Kyle Larson’s speed at Talladega NASCAR Cup race ’embarrassing’

Kyle Larson’s speed at Talladega NASCAR Cup race ’embarrassing’

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Kyle Larson says his pace in the NASCAR Cup series weekend at Talladega was “embarrassing at times”, calling on Chip Ganassi Racing to invest more in its restrictor-plate package.

Larson qualified a dismal 34th for the playoff race after he was penalised due to his team making unapproved adjustments to his car, at a time when he has yet to qualify for the next round of the playoffs.

He was a lowly 29th in final practice and fared little better in the race, before a timely caution in the second stage put him back on the lead lap.

Larson avoided late collisions to finish 11th, meaning he is 11th in the overall standings and 26 points away from progressing into the next stage of the playoffs. He will likely need victory at Kansas to progress.

“We just had a terrible race car and were really slow all weekend,” said Larson.

“So it’s pretty disappointing – embarrassing at times – especially in practice and qualifying.

“We were able to get an 11th, salvaged a decent day but we’re still in a position where we need to win next week.

“But 11th doesn’t matter, even second wouldn’t matter, we just need to have a good weekend in Kansas, it’s always been a good track for us.

“That’s promising, to go to a track where we’ve ran well at, led a lot of laps and challenged for wins. Hopefully we’ll have a good race and do something special.”

When asked about Ganassi’s traditional struggles on restrictor-plate races, Larson said: “You’d like to bury this [result] but at the same time, it’d be nice to invest some money into our superspeedway cars. Money and time.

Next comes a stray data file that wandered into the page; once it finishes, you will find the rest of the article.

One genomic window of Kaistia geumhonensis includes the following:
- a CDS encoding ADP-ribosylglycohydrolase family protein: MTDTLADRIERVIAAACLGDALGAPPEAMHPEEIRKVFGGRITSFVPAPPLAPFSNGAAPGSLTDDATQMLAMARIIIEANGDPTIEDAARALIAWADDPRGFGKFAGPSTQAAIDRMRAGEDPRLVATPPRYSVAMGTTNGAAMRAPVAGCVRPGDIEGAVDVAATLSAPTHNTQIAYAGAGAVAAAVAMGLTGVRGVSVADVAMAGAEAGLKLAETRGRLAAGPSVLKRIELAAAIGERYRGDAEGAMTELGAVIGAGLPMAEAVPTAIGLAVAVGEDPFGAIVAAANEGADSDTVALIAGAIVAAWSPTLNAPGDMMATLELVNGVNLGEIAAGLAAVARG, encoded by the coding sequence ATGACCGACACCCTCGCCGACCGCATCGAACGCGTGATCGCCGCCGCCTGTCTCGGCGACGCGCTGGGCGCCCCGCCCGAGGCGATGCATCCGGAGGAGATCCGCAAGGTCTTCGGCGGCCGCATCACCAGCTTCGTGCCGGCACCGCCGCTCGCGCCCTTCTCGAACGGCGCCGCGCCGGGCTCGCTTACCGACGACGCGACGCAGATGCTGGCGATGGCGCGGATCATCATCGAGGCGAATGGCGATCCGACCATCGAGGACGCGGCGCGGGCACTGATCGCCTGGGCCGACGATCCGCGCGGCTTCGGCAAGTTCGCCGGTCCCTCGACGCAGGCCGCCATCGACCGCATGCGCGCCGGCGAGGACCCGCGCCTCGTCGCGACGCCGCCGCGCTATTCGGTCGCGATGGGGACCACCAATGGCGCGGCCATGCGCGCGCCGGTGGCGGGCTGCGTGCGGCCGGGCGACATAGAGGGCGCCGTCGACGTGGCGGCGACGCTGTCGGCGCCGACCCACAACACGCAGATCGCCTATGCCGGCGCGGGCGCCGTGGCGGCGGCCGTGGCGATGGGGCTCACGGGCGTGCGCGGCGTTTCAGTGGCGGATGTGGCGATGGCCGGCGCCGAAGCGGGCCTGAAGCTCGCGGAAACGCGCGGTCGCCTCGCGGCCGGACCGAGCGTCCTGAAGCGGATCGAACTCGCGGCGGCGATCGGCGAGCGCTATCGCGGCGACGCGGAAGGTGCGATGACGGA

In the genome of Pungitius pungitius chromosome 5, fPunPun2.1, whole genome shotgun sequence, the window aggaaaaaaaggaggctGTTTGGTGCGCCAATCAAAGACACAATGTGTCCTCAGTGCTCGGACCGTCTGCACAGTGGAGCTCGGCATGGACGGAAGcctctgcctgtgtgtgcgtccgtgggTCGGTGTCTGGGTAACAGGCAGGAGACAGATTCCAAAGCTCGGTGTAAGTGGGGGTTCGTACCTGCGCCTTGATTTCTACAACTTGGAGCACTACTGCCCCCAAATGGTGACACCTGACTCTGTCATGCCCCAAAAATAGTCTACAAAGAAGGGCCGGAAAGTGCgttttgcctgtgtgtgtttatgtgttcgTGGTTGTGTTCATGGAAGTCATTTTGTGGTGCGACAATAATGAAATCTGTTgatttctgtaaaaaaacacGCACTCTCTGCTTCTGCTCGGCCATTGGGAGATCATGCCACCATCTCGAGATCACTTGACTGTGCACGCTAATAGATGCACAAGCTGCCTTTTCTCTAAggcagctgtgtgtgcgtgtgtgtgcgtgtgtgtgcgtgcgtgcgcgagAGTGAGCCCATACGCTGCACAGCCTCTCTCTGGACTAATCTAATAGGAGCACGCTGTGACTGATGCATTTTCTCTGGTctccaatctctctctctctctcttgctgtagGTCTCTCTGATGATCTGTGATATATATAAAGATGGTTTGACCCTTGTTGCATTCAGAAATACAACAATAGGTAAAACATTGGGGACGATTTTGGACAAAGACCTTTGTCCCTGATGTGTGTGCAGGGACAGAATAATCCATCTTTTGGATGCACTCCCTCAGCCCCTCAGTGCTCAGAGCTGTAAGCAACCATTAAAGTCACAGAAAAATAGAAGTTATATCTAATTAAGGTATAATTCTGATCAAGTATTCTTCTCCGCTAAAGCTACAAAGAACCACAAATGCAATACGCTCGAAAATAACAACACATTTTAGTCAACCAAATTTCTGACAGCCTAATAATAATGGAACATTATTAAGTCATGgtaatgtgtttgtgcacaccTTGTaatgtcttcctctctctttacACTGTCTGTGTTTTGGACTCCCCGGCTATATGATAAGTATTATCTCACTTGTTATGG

“We focus so much on mile-and-a-half stuff, which is obviously important, but these plate races mean a lot, there’s a lot of points to be made at Daytona and Talladega.

“I feel like we never really tried to improve as an organisation really since I’ve been at CGR.”

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October 15, 2018 at 09:32AM

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Toro Rosso hands Sean Gelael FP1 outing at US Grand Prix

Toro Rosso hands Sean Gelael FP1 outing at US Grand Prix

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Sean Gelael will have his first Formula 1 practice outing of 2018 with Toro Rosso at this weekend’s United States Grand Prix.

Gelael has been affiliated with Toro Rosso since 2017 and participated in four practice sessions at grands prix through the latter stages of the campaign.

Gelael carried out four days of running across in-season testing at Barcelona and the Hungaroring this year and he will climb back into the STR13 on Friday at Austin.

“I am super happy and excited to get things rolling again,” said Gelael, currently 15th in his third full GP2/F2 season.

“I did FP1 in Austin last year so it’s a track that I know, even though it was a bit damp last year.

“The last time I was in the car was for the Budapest test, so I’m looking forward to working with the team again, hopefully they’re excited as well.”

Gelael is set to be one of three test/reserve drivers in action on Friday.

Force India tester Nicholas Latifi is to replace Esteban Ocon for the opening 90-minute session while McLaren’s Lando Norris is poised for another outing ahead of his 2019 debut.

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October 15, 2018 at 09:32AM

Russell had faith in 2019 F1 graduation despite ‘bizarre’ Ocon saga

Russell had faith in 2019 F1 graduation despite ‘bizarre’ Ocon saga